Mother’s Day — Gaza style

Ahmad and me at the Rafah border crossing on Gaza side.

Ahmad and me at the Rafah border crossing on Gaza side.

I don’t think Palestinians in Gaza celebrate Mother’s Day.  Every day is Mother’s Day for them.  The Qur’an, I’m told, instructs good Muslims to take care of their mothers and women.

Yesterday was a good example.  On my last day in Gaza, I was accompanied to the Rafah border by the young man whose family I’ve been living with for the last 3 months. Even though he had a final exam that afternoon, he made all of the arrangements for our drive at 6 AM and then stayed with me until I was safely on the bus to the Egyptian side of the border.

Before the bus departed, he came onboard and pointed to another young man waving at me.  He told me this young man was crossing the border too and he would help me.

Refa'at and me at the Rafah border on the Egyptian side.

Refa’at and me at the Rafah border on the Egyptian side.

 Refa’at treated me like his mother.  He sat and chatted with me, offered to get me something to drink, translated for me with the Egyptian authorities, talked with the swarm of young people who wanted to carry my bags, and negotiated with the driver for my ride to Cairo.  Then we parted ways, but he called me later that evening to make sure I arrived in Cairo safely.
Mural at Rafah border.

Mural at Rafah border.

 It is especially difficult to leave my new friends who are living under Occupation and the Israeli siege. The injustices they endure are unfathomable.  What right does an American have to travel relatively easily and leave this open air prison, while the majority of 1.7 million Palestinians in Gaza will never be able to leave?  Why?  How can humans treat each other like this?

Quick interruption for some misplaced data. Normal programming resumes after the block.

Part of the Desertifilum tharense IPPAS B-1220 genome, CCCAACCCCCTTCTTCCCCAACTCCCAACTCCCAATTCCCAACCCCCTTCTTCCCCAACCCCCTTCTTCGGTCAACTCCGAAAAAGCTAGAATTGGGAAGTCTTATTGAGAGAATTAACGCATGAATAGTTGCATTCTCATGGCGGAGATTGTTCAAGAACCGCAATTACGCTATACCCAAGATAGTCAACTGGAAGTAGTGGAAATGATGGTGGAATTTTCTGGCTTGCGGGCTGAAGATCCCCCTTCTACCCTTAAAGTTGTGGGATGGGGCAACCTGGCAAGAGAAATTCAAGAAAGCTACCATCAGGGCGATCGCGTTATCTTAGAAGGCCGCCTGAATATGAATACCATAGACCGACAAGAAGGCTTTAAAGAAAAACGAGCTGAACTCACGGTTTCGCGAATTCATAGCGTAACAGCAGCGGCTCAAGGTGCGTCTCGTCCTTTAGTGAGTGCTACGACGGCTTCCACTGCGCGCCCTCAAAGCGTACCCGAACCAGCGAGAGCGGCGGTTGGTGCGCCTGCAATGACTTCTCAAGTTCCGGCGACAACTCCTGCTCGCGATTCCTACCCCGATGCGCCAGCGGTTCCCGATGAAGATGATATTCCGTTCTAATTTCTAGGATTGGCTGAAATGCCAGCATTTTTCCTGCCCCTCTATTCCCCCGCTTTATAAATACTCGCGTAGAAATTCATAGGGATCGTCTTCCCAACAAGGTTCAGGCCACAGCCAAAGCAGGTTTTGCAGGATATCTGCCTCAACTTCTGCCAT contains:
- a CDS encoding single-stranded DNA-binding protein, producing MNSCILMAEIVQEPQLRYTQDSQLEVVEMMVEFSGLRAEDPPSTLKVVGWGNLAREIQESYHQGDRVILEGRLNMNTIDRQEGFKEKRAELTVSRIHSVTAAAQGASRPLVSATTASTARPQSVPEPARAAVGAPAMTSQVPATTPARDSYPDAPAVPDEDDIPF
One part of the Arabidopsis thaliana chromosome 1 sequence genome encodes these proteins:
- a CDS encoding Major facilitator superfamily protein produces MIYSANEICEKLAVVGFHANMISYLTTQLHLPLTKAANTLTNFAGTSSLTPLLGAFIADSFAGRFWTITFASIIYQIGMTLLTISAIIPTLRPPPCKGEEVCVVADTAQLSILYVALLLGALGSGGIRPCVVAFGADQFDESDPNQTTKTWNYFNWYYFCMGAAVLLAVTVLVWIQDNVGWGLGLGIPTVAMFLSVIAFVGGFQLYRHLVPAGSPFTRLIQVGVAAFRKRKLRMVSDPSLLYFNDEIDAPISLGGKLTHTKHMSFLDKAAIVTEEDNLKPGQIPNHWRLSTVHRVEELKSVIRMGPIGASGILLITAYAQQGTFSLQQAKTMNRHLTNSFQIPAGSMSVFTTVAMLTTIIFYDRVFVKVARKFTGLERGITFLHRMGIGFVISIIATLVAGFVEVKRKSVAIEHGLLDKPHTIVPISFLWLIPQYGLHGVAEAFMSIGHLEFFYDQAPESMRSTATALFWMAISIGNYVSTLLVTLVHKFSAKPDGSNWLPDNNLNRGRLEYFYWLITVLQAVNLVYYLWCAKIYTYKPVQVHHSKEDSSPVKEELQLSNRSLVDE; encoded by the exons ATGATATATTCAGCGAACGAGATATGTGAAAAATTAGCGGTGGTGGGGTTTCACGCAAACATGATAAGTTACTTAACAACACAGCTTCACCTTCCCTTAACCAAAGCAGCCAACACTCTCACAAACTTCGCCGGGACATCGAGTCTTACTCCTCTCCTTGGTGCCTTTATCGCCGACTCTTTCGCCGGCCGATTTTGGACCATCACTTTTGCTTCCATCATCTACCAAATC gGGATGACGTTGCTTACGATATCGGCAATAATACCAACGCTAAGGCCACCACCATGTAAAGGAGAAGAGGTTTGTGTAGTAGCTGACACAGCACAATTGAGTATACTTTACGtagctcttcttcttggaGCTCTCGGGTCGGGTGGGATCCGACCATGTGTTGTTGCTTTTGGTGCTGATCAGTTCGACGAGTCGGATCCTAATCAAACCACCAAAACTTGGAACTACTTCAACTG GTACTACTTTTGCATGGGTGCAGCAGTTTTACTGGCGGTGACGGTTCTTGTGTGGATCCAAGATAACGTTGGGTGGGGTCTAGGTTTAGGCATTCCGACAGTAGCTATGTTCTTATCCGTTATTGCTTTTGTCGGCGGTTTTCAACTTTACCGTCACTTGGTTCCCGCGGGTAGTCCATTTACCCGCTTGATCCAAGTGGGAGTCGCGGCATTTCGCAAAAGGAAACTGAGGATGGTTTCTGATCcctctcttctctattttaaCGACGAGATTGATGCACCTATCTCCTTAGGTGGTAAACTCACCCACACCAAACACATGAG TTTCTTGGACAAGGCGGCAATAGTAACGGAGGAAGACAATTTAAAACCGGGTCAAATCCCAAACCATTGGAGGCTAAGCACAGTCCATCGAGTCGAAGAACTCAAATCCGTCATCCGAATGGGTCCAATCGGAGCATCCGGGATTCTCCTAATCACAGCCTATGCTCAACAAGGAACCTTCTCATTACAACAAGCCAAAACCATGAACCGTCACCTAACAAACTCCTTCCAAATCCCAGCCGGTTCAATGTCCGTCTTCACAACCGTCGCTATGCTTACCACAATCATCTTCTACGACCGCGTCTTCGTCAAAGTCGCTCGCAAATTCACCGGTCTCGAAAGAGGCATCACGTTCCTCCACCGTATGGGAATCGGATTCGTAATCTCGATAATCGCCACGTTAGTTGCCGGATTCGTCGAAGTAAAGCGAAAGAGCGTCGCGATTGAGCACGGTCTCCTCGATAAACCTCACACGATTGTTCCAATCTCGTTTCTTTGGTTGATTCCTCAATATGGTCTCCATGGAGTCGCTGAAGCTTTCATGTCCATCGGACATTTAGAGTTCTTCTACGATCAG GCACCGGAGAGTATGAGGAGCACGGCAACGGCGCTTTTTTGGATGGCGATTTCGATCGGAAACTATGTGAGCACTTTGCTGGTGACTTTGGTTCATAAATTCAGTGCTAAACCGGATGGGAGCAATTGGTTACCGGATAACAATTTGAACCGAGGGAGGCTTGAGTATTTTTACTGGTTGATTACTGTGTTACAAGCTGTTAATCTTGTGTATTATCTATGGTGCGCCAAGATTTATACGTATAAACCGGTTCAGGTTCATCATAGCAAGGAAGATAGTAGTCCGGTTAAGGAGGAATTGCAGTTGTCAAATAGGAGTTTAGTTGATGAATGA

Mural at the Rafah border.

Mural at the Rafah border.

If Americans only knew that our tax dollars and our elected members of Congress are responsible for perpetuating this inhumanity, we could stop it in a minute.

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The drive to Cairo was chaotic.  The driver was yelling at everyone for nearly the entire 7 hours. All of the passengers (except me) were smoking, including the woman wearing a niqab.  And the Sinai scenery is no longer exotic to me so I passed the time reading Ilan Pappe’s “The Ethnic Cleansing.”

I hope I will be able to return to Gaza one day, but I wish I could fly directly to the Gaza Strip and not have to cross the Sinai again.

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2 Comments

Filed under Gaza, Islam, Occupation, Peaceful

2 responses to “Mother’s Day — Gaza style

  1. Lora, you are indefatigable and you embody the hopes of so many… please don’t lose touch now with your groupies (like me) on both sides of the border. I’m wanting to know how you fare later in trying to open people’s minds back in the USA and finding a way to speak so that they can hear you. Best wishes…

    • Thank you Deb. I’m brainstorming ways to keep talking and writing about Gaza …. and I hope I will have the chance to meet you in person. I will definitely reach out to you this summer to chat.

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